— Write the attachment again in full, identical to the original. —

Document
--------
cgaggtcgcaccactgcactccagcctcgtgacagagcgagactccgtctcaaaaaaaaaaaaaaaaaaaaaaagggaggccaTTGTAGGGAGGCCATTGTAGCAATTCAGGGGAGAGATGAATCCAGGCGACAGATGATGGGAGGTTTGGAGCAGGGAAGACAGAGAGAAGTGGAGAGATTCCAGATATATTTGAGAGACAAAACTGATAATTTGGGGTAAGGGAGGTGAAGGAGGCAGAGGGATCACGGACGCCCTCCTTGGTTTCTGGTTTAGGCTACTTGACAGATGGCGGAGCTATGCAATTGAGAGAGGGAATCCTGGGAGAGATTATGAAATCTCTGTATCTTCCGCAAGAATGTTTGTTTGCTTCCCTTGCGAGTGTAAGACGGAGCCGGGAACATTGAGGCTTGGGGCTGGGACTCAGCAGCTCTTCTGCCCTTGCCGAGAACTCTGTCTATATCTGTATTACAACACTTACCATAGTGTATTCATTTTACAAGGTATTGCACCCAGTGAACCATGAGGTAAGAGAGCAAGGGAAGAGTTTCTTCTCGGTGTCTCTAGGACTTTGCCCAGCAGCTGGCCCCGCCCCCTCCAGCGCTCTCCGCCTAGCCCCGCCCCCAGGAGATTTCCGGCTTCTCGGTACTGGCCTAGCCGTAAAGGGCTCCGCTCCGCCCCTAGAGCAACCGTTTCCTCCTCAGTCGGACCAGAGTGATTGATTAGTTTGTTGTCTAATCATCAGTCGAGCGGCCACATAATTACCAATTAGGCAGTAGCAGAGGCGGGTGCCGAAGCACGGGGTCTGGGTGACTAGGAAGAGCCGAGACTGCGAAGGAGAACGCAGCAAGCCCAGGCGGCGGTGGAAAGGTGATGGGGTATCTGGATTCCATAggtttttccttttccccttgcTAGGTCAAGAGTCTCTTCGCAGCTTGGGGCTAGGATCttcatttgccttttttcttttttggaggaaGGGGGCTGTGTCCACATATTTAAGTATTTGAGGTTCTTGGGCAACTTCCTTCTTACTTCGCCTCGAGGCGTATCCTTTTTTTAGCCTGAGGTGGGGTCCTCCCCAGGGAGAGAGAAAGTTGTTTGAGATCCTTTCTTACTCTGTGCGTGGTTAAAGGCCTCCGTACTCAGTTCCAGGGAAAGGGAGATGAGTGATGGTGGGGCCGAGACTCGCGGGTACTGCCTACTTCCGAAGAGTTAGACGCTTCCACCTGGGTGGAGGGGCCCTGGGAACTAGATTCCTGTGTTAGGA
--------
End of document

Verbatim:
cgaggtcgcaccactgcactccagcctcgtgacagagcgagactccgtctcaaaaaaaaaaaaaaaaaaaaaaagggaggccaTTGTAGGGAGGCCATTGTAGCAATTCAGGGGAGAGATGAATCCAGGCGACAGATGATGGGAGGTTTGGAGCAGGGAAGACAGAGAGAAGTGGAGAGATTCCAGATATATTTGAGAGACAAAACTGATAATTTGGGGTAAGGGAGGTGAAGGAGGCAGAGGGATCACGGACGCCCTCCTTGGTTTCTGGTTTAGGCTACTTGACAGATGGCGGAGCTATGCAATTGAGAGAGGGAATCCTGGGAGAGATTATGAAATCTCTGTATCTTCCGCAAGAATGTTTGTTTGCTTCCCTTGCGAGTGTAAGACGGAGCCGGGAACATTGAGGCTTGGGGCTGGGACTCAGCAGCTCTTCTGCCCTTGCCGAGAACTCTGTCTATATCTGTATTACAACACTTACCATAGTGTATTCATTTTACAAGGTATTGCACCCAGTGAACCATGAGGTAAGAGAGCAAGGGAAGAGTTTCTTCTCGGTGTCTCTAGGACTTTGCCCAGCAGCTGGCCCCGCCCCCTCCAGCGCTCTCCGCCTAGCCCCGCCCCCAGGAGATTTCCGGCTTCTCGGTACTGGCCTAGCCGTAAAGGGCTCCGCTCCGCCCCTAGAGCAACCGTTTCCTCCTCAGTCGGACCAGAGTGATTGATTAGTTTGTTGTCTAATCATCAGTCGAGCGGCCACATAATTACCAATTAGGCAGTAGCAGAGGCGGGTGCCGAAGCACGGGGTCTGGGTGACTAGGAAGAGCCGAGACTGCGAAGGAGAACGCAGCAAGCCCAGGCGGCGGTGGAAAGGTGATGGGGTATCTGGATTCCATAggtttttccttttccccttgcTAGGTCAAGAGTCTCTTCGCAGCTTGGGGCTAGGATCttcatttgccttttttcttttttggaggaaGGGGGCTGTGTCCACATATTTAAGTATTTGAGGTTCTTGGGCAACTTCCTTCTTACTTCGCCTCGAGGCGTATCCTTTTTTTAGCCTGAGGTGGGGTCCTCCCCAGGGAGAGAGAAAGTTGTTTGAGATCCTTTCTTACTCTGTGCGTGGTTAAAGGCCTCCGTACTCAGTTCCAGGGAAAGGGAGATGAGTGATGGTGGGGCCGAGACTCGCGGGTACTGCCTACTTCCGAAGAGTTAGACGCTTCCACCTGGGTGGAGGGGCCCTGGGAACTAGATTCCTGTGTTAGGA